But recently, I have found something else. I was searching for a post by a wonderful mama about bedtime where she was linking me to her blog. And gosh did I love what I read. I wasn't aware at the time that she was Waldorf or anything, I just loved the ideas and the feel of that post. I went back to it about 2-3 weeks ago, and then my curiosity was piqued seing that she also had so many things to say about Waldorf, things that were way further from the best toys, the necessary items, basically, nothing that had to do with owning things, but rather living Waldorf. And in one of her post, I stumbled about a yahoo group adress: http://groups.yahoo.com/group/waldorfhomeeducators/?yguid=301863949 where she claimed there was many articles about Waldorf that were really a must to read. Being the curious person that I am, I HAd to go and see.

And I have to agree. I have found so many things that totally resonates with me. Many that adresses the dangers of materialism, of commercialism, of TV and everything that comes with it.

Yesterday, I was meditating on the topic of newborns. MY soon to be newborn. What does he really need? Does he really need "things"? And giving a quick look in the file section, I found an article written a couple of years ago by the owner of the list. I would love to share this part of the article with you:

"Soon, though, within perhaps minutes, the weight of materialism beings to exert itself into the realm of the child: possessions and objects. Humanity does bear the burden of both consumerism and clever mass production capacities. We overflow with things, we drown in stuff, we wade through our homes and garages and sheds and attics and basements and storage spaces and barns and warehouses and containers and malls and giant cargo ships, with closets, drawers, and shelves overflowing with physical matter."


"Well intended parents and relatives stock these rooms with every imaginable beautiful “natural” toys. Hand carved wooden animals fill barns, needle felted villagers populate oak-tree dwellings, handmade dolls with exquisite clothing lie in bunk beds, and china tea sets rest on hand spun plant dyed organic cotton placemats! Dozens of toys line the shelves and floor. Can the young spirit breathe in this space? What can unfold in the inner realms when surrounded by a plethora of objects, colors, shapes, forms, sensory impressions?

In this light, then, if you provide the child with hardened images, and objects, in your home or classroom, then you rob the child of this important venue of spiritual education, one that begins at birth...


Even in the Waldorf world, materialism raises its head with the advent of professionally produced ‘toys’ and products, aimed at capturing the market share of the ‘natural market’. Homes and classes filled with ‘made’ objects or ‘made’ ideas, are offering hardened thinking to the children, no matter how beautiful or gloriously created these items are. These objects are designed to appeal to us, to the adults, who yearn for the days when a simple stick could be literally anything. We need and admire these beautiful creations, much more than the child under age seven does...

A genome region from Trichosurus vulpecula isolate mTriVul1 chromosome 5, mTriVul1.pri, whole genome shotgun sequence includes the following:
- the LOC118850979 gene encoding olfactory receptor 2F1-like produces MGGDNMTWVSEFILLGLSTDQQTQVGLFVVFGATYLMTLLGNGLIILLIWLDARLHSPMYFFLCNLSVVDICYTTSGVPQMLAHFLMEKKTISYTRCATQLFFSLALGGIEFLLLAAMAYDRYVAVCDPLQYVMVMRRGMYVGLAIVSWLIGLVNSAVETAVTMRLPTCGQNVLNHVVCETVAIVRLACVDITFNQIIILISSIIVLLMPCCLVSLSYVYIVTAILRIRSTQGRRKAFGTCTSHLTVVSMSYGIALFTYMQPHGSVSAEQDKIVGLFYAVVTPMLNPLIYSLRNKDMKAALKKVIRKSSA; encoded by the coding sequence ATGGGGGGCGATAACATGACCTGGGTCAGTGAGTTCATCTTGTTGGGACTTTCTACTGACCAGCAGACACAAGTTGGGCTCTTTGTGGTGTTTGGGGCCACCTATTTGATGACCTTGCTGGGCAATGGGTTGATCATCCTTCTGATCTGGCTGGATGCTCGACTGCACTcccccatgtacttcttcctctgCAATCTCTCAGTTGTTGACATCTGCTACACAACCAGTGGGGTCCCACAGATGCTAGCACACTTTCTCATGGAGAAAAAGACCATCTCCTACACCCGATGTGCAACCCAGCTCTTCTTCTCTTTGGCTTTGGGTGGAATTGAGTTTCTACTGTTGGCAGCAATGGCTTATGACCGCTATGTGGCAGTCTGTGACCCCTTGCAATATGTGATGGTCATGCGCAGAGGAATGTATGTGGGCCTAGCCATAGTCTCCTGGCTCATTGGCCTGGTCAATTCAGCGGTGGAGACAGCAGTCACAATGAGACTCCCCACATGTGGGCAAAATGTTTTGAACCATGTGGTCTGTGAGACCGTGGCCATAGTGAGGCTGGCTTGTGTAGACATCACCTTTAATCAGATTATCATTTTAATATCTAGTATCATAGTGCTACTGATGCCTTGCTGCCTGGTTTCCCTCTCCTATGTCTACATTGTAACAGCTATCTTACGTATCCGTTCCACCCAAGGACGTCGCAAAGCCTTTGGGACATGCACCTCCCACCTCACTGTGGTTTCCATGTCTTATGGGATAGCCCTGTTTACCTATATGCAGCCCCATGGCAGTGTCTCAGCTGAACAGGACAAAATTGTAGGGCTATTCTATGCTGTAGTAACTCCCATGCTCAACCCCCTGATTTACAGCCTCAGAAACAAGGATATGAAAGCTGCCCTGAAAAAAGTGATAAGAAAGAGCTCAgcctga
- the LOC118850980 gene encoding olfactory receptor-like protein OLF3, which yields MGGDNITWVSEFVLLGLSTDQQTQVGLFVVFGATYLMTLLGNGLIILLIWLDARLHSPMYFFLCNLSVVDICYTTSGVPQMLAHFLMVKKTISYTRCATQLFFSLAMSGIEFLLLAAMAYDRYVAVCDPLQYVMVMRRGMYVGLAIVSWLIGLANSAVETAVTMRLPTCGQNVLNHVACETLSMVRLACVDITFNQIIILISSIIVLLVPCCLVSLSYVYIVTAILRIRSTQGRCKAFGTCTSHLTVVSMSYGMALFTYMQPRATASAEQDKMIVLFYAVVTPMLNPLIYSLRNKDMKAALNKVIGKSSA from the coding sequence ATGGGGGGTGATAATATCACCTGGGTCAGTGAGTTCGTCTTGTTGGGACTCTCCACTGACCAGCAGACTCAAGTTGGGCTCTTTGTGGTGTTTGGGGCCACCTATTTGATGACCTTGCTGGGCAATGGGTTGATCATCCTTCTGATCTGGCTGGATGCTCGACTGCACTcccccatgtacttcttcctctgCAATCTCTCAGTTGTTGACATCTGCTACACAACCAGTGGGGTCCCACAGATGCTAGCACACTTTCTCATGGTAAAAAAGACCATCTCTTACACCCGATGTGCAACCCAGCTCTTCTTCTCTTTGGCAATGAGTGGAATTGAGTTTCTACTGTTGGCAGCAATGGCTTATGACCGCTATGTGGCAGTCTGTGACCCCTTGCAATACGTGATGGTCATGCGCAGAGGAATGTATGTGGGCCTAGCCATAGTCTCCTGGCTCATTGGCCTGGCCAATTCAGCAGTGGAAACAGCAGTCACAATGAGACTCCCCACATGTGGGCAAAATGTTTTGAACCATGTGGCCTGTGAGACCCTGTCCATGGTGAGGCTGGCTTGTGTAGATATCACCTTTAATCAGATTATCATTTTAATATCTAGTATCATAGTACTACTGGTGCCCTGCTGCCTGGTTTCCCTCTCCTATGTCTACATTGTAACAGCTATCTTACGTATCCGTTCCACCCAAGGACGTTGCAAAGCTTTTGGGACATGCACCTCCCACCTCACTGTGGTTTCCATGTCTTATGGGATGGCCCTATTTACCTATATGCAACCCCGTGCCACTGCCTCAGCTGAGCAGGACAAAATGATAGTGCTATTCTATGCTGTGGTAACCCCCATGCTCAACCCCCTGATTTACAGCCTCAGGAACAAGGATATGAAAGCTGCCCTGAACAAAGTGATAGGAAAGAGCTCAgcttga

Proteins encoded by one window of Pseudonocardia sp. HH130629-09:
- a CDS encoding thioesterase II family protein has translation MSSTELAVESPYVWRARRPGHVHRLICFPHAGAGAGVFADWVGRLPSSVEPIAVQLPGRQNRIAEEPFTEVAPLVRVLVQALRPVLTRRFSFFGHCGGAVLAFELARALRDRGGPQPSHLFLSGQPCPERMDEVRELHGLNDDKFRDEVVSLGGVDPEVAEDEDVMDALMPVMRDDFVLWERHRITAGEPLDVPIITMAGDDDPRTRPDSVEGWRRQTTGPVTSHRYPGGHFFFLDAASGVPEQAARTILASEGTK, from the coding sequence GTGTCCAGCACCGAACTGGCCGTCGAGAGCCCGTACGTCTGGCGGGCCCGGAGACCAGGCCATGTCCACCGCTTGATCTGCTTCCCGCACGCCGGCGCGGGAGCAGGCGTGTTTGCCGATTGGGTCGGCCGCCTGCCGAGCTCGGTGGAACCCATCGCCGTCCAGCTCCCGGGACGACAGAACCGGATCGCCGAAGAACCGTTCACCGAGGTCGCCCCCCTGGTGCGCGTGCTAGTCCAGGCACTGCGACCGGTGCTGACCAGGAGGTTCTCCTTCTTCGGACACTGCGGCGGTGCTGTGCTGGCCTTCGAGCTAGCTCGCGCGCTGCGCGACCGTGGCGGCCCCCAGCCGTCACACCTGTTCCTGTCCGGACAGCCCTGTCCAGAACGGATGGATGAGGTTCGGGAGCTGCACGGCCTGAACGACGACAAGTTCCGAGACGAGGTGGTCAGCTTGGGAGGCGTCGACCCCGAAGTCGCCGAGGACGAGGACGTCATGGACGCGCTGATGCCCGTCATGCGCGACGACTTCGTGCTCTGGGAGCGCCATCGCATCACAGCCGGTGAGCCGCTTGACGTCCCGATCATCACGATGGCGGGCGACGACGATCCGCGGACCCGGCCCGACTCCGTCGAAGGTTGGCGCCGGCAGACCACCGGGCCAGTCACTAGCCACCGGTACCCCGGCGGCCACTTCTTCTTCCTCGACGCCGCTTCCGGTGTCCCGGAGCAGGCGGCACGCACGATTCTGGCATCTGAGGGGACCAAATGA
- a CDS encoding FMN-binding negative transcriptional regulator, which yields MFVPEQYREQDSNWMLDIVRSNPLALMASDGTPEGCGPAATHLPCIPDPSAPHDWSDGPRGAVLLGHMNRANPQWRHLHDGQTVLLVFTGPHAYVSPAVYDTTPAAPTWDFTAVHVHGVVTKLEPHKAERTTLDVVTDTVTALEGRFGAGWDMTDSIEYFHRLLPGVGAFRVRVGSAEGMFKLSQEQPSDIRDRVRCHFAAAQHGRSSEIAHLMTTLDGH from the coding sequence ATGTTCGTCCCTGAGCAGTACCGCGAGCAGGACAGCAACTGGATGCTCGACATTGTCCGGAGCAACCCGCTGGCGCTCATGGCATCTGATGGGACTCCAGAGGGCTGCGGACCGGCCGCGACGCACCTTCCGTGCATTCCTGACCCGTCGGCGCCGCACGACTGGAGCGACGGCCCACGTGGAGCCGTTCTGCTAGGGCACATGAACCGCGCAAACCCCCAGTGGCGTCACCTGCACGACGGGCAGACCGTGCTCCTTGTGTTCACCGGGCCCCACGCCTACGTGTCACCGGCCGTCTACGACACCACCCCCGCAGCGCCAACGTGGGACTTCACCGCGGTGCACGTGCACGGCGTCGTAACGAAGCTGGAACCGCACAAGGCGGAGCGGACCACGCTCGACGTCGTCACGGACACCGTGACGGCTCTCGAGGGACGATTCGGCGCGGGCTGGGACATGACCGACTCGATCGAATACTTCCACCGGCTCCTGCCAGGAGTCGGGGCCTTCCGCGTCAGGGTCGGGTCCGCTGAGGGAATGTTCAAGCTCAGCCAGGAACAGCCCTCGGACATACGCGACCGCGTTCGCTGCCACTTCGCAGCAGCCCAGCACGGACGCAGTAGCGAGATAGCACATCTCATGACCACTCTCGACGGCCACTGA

Nature tables are becoming filled with human-manufactured objects, pushing aside the plants, leaves, wood, and stones. ..."

Written by Marsha Johnson

And that. That article, really made me think through the night (while baby was obviously having a gymnastic class in there...) it lifted a veil over Waldorf, one that I was not fond of.

I am still unsure what route we'll be using when comes the "pedagogy" times. But I feel like I have seen something that I can really relate to. The more I am reading about the less known sides of waldorf, the more interested I am in reading some more. There are things that I don't relate to, and that don't resonate with me. But I am grateful to have the time to learn, and read and try! Isn't this fantastic to have the time to try, and to feel how this and that makes us feel? It is the best way to truly find what you are, to customize your life the way you want, and not being dictated what you should think and do and have!. Trying, making mistakes, trying again, and then knowing.

I will continue to make mistakes and learn, and while all that, I am confident that I will find my path, the one I am supposed to be on. And there is one thing I know, simplicity and simple living, is part of it.

Yes, I am nesting big time. But I think whoever is out there over us designed this period to give us the chance to change and find a new path, one we should be on. I am all ears!


  1. What a lovely and thought-provoking post...
    Many blessings to you!
    Carrie :)

  2. "Simply Simple" was our slogan from the very beginning... long before we became parents... long before we even married. But if then it mostly sounded romantic, it turned out to be not so simple when the time passed and decisions needed to be made. And still, even if it is much harder to live simple (isn't it ridiculous by itself?), I couldn't choose any other way of parenting. I truly believe that when you become a parent, you can never longer hide from your real you... even if this path it is much harder to follow...